- Real Estate
- Food & Drink
By Rosemary McCoy
When Anna Maifeld started Glory Garden at her family’s home north of Sioux Falls, she wanted to give vegetable buyers a better option.
She wanted to grow produce that would be full of flavor, sell customers only what they wanted and make it convenient to order and pick up.
“Many of my customers have tried CSAs, and it just didn’t work for them,” Maifeld said. The community-supported agriculture model sells memberships, and customers typically get a box filled with whatever is harvested that week.
“It was just too much food. They hated throwing it away,” she said, walking through her garden filled with traditional cucumbers, tomatoes and herbs but dotted with uncommon varieties like dragon’s tongue beans, listada eggplants and ground cherries. Thelma Lou the cat followed her, chasing butterflies among the flowering plants beaded with the morning’s dew.
Twice a week, Maifeld updates the Glory Garden website — glorygarden.org — with whatever’s ripe and takes orders. The produce is delivered to two drop sites on Mondays and one on Thursdays, or customers can stop out to the garden on those evenings.
“It’s just a continuous cycle,” she said.
Maifeld estimates that she grows 30 to 40 varieties of vegetables, herbs and edible flowers. Her garden isn’t certified organic, “but everything I do is organic,” she said. “My customers trust me.”
She explained some of her practices, describing how she eliminates squash beetles by catching them with tape or burning them with a propane torch.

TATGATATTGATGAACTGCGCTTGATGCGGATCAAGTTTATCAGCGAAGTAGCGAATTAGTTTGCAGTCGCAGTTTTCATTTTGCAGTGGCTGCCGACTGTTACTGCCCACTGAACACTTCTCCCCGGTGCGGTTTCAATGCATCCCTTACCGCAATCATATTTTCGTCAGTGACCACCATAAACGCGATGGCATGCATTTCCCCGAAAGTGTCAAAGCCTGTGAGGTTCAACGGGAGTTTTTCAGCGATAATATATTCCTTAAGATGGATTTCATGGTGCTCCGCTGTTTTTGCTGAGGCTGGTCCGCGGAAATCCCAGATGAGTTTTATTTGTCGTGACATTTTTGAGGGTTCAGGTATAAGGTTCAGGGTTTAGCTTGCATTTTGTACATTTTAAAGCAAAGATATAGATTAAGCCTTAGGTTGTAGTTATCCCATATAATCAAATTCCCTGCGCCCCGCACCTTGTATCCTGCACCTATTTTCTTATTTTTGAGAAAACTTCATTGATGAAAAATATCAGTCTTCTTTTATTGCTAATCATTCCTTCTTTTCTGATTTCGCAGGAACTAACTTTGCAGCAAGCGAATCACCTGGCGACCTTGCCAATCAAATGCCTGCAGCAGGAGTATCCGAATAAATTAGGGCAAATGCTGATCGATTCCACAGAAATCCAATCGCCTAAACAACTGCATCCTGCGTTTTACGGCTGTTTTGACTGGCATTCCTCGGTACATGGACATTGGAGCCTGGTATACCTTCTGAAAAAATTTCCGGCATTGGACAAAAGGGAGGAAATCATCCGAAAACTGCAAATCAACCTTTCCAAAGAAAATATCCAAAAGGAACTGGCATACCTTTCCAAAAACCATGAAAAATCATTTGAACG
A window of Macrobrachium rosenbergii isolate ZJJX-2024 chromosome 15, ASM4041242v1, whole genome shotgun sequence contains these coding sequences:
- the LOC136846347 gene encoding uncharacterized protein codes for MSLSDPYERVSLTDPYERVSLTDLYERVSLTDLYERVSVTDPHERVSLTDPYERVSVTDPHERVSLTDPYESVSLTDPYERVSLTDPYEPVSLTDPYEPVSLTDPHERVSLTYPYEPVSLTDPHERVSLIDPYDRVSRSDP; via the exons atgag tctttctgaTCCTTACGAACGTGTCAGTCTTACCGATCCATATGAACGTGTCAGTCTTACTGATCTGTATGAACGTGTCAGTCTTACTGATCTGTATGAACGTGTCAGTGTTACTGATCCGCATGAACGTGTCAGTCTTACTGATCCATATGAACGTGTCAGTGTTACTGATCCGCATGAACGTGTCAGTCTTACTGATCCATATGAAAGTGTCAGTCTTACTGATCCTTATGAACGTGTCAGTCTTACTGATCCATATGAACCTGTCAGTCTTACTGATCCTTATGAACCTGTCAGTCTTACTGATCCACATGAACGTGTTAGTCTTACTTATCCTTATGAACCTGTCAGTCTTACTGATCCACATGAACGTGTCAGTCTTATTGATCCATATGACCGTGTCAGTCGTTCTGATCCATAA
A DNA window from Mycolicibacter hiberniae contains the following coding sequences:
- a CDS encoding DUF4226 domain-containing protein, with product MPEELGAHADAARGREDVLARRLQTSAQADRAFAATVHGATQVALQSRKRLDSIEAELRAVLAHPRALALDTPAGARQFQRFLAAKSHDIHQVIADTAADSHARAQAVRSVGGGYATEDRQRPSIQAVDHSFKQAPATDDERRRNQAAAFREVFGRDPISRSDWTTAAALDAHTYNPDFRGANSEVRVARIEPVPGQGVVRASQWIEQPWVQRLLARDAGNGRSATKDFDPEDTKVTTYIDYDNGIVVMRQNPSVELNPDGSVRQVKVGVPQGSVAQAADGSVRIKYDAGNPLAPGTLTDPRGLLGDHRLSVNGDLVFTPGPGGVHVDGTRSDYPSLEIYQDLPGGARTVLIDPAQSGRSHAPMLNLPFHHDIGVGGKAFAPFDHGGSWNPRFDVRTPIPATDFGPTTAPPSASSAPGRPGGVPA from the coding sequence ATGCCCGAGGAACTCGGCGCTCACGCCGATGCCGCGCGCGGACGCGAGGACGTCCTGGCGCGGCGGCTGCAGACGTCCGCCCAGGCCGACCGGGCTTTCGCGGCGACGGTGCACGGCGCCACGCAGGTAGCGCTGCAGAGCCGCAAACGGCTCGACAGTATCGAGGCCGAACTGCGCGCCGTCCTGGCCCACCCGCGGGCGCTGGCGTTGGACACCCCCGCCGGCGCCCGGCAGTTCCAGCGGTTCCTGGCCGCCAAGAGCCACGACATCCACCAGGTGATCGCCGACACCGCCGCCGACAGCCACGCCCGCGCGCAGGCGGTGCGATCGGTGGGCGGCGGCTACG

Maifeld turned the family garden into a business in the spring of 2014 after finishing her home-schooling studies. She knew she didn’t want to go to college but wasn’t sure what she wanted to do.
“I loved weeding and said if I could make a living doing that, I’d be happy.” She figured that being a gardener would be 90 percent gardening and 10 percent sales, and, as an introvert, that appealed to her. She said she has since discovered that the percentages are the opposite, but she is enjoying the challenge of finding customers and building operations.
While there’s plenty of planning and learning to do in the wintertime, she earns additional income by sewing clothes and doing mending and alterations. She also makes crocheted rag rugs with recycled fabric, selling them and taking custom orders through the Etsy shop Heartland Handmade SD.
For the first two years of Glory Garden, Maifeld sold her harvest to friends and family using email. She said she got serious about the business in the third season, moving to a Google Docs form for ordering. Over the past winter, she created a website with a full e-commerce platform.
“I’m learning as I go,” she said.
Maifeld does a lot of research online, found a mentor in Jerry Ward of Hackberry Hollow Farms who lives just a few miles away and joined The Bakery. She’s also been sharing notes with the owners of Caselli’s Market Garden, who do some of their sales online. She found a kindred spirit in Fruit of the Coop’s Stephanie Peterson, who provides the eggs sold on the website.
The 21-year-old gardener said one of the biggest challenges is growing her customer base.
“So many people in Sioux Falls would love this if they knew about it,” she said. “I still feel there are a lot (of potential customers) out there, but I just want to reach them.”
Her goal is to enlighten people about delicious food that they can even grow themselves.
“I definitely want to encourage people to start their own gardens,” she said, explaining that she would be happy to fill in the gaps.
“My passion is I want people to eat healthy and not because they need it but because it tastes good.”
Glory Garden’s goal is simplifying the process of having fresh vegetables all summer.